CIA Says Saudi Crown Prince Ordered Jamal Khashoggi’s Killing, But Trump Isn’t Convinced


President Donald Trump appears to be once again publicly questioning a determinative assessment by his own intelligence community on a vital national security issue.

Previously, Trump tried to discredit the intelligence community’s assessment that Russia attacked the U.S. presidential election with a series of targeted hacks. Now, Trump reportedly is skeptical about a CIA assessment reported Friday that Saudi Crown Prince Mohammed bin Salman was behind the kidnapping, torture, assassination, and dismemberment of journalist Jamal Khashoggi in Istanbul last month.

The Washington Post first reported that the CIA concluded the crown prince likely ordered Khashoggi’s assassination, based on multiple sources, including phone calls between the prince’s brother Khalid bin Salman and Khashoggi, and between a member of the 15-man hit squad and a top aide to Mohammed. Intelligence analysts—including CIA Director Gina Haspel—also have listened to an audio recording of the killing provided by the Turkish government and obtained through surveillance of the Saudi consulate where the attack occurred.

Additionally, the CIA says it’s nearly impossible that such a large operation would be carried out at a Saudi government consulate using government planes and diplomatic cover without the crown prince’s approval.

On Saturday, Trump said he would discuss the assessment with the CIA, claiming, “We haven’t been briefed yet,” according to the Post. But he has been briefed about the likely role Mohammed, a close ally of Trump’s son-in-law Jared Kushner, played in the killing. Nevertheless, Trump privately “remains skeptical,” according to the report, and continues to seek ways to “avoid pinning the blame on Mohammed,” White House aides said.

In one of the phone calls cited by the CIA, Saudi security official Maher Mutreb allegedly called Mohammed aide Saud al-Qahtani from inside the Saudi consulate in Istanbul. He reportedly told the aide that operation had been completed, the Post reported.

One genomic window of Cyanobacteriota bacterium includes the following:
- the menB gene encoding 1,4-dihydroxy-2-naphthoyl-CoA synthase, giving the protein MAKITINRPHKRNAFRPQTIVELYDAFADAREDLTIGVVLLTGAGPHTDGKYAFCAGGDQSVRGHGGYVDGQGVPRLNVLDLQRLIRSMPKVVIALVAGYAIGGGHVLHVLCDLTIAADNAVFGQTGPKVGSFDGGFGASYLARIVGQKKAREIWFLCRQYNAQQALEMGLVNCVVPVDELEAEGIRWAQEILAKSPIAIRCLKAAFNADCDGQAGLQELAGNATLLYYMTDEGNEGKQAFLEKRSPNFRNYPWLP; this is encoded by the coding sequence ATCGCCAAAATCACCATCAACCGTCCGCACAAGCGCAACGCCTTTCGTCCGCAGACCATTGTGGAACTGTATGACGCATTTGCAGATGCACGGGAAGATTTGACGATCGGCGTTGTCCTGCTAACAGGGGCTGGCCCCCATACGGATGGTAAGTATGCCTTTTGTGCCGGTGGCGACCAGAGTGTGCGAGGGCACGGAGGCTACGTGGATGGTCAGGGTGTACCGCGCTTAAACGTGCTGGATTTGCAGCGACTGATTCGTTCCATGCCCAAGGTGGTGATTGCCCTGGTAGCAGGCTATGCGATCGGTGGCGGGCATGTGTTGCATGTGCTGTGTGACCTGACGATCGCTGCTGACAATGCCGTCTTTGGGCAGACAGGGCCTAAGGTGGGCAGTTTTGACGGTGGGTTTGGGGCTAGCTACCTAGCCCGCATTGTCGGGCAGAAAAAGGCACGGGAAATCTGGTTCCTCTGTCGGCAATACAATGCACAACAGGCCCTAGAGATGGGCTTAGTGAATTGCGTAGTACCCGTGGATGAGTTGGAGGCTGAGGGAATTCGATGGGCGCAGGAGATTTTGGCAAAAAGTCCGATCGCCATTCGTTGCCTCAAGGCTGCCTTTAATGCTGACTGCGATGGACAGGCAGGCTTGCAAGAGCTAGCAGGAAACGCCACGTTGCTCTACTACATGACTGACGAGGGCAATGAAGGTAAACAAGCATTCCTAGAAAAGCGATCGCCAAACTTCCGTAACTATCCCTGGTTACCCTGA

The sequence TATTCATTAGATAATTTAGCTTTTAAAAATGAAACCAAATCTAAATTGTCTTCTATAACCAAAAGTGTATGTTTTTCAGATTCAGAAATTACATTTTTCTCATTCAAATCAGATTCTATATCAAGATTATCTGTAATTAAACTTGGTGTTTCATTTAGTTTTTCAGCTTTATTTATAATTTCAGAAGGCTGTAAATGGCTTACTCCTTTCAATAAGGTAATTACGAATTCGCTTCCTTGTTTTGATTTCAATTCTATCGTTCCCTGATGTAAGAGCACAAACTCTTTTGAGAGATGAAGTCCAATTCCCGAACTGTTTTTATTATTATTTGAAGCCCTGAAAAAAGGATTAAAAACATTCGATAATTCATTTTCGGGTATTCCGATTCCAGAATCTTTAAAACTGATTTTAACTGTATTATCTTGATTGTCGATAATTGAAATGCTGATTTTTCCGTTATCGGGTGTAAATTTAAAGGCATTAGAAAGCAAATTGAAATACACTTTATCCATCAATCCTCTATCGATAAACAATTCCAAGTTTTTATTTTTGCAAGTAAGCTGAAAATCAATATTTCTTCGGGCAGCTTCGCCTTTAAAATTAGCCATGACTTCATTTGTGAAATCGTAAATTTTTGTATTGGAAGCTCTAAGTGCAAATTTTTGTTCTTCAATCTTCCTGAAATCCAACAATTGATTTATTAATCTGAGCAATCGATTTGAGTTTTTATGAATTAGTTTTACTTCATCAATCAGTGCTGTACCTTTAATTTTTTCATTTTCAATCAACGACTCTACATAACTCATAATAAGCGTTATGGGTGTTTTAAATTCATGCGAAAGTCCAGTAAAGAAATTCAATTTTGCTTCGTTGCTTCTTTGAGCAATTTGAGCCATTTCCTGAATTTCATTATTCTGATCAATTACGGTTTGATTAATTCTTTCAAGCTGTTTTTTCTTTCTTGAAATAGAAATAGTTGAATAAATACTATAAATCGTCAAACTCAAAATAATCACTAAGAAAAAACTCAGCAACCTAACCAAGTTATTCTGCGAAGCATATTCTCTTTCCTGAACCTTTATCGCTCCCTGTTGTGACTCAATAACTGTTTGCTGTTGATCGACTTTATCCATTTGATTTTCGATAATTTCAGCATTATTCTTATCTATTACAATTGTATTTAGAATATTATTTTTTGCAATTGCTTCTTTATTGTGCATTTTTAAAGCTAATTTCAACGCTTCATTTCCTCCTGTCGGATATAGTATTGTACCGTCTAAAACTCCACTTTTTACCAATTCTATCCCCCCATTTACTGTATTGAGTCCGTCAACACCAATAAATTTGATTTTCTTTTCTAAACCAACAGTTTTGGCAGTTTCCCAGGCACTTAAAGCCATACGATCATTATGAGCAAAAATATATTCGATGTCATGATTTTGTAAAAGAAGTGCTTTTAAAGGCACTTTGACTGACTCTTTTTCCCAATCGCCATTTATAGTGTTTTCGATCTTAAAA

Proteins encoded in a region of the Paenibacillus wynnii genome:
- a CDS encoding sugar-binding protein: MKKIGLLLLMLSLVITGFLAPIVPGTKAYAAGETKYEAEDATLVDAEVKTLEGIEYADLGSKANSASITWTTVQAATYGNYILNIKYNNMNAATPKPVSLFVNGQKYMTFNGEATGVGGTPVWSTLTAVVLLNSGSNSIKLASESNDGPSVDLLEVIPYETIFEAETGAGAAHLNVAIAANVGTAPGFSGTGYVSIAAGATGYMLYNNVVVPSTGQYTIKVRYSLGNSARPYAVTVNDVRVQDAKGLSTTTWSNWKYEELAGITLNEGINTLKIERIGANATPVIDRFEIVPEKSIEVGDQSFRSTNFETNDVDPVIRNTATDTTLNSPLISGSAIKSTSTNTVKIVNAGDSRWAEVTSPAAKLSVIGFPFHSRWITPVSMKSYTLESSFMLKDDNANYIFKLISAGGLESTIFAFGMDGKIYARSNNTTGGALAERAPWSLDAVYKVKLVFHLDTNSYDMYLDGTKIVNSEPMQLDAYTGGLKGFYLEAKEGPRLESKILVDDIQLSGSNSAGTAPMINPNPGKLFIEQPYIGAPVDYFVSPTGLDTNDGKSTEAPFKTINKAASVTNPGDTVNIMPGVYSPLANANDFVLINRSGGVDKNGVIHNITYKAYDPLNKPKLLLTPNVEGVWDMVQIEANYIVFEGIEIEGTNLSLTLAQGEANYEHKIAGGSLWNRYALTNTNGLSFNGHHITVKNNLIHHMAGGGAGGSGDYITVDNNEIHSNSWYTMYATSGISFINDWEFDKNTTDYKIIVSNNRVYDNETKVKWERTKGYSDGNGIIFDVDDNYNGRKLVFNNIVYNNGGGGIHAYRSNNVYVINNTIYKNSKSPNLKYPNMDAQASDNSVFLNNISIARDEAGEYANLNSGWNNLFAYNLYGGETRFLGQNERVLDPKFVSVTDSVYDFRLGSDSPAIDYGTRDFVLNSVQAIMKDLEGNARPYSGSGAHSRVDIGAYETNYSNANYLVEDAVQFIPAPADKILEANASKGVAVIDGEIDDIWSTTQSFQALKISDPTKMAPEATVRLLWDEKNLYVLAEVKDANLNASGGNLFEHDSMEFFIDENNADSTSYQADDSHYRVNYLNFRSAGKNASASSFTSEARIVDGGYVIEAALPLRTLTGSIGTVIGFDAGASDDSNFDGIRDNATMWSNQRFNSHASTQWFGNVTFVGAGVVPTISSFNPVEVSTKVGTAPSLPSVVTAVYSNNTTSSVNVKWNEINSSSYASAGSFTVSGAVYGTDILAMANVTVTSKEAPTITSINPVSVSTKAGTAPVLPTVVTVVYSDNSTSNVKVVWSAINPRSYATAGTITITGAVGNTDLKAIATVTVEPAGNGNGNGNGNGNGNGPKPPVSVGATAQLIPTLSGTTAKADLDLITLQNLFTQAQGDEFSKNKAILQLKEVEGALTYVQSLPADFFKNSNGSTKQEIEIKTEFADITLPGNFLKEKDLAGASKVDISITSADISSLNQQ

Other intercepted calls between Prince Khalid, the Saudi ambassador to Washington, and Khashoggi allegedly show that Khalid helped lured the journalist to the consulate in Turkey, where he had hoped to pick up marriage documents. Khalid denied those accounts on Twitter, claiming he had never spoken to Khashoggi by phone.

A spokeswoman for the Saudi Embassy in Washington also strongly denied the CIA’s assessment.

But Saudi Arabia’s constantly evolving statements regarding Khashoggi’s assassination are laughable. The latest version seems to be that the crown prince did order Khashoggi’s abduction, but his death was somehow a bungled operation by “rogue” Saudi agents. Saudi officials now say Khashoggi was killed by tranquilizers before he was dismembered, according to The New York Times.

This week, a Saudi public prosecutor charged 11 people for their alleged involvement in the “rogue” operation, five of whom could face the death penalty.

And on Thursday, the U.S. Treasury Department announced sanctions against 17 people allegedly involved in the killing, freezing their assets and barring companies from doing business with them.

According to New York Times White House correspondent Mark Landler, “As evidence of MBS’s role in the Khashoggi killing piles up, Trump has dropped any pretense of faulting the Saudi prince,” he tweeted. Trump “once called it ‘the worst cover-up ever.’ Now, after CIA judgment, he says, ‘we were told that he did not play a role’ & calls Saudis a ‘spectacular’ ally.”

Another curveball was thrown on Saturday afternoon in a statement put out by the State Department. “Recent reports indicating that the U.S. government has made a final conclusion are inaccurate. There remain numerous unanswered questions with respect to the murder of Mr. Khashoggi,” the State Department said.

Well, that clears it up.

White House Press Secretary Sarah Huckabee Sanders added that Trump had spoken to CIA Director Gina Haspel and Secretary of State Mike Pompeo while en route to California to survey damage from the ongoing wildfires.

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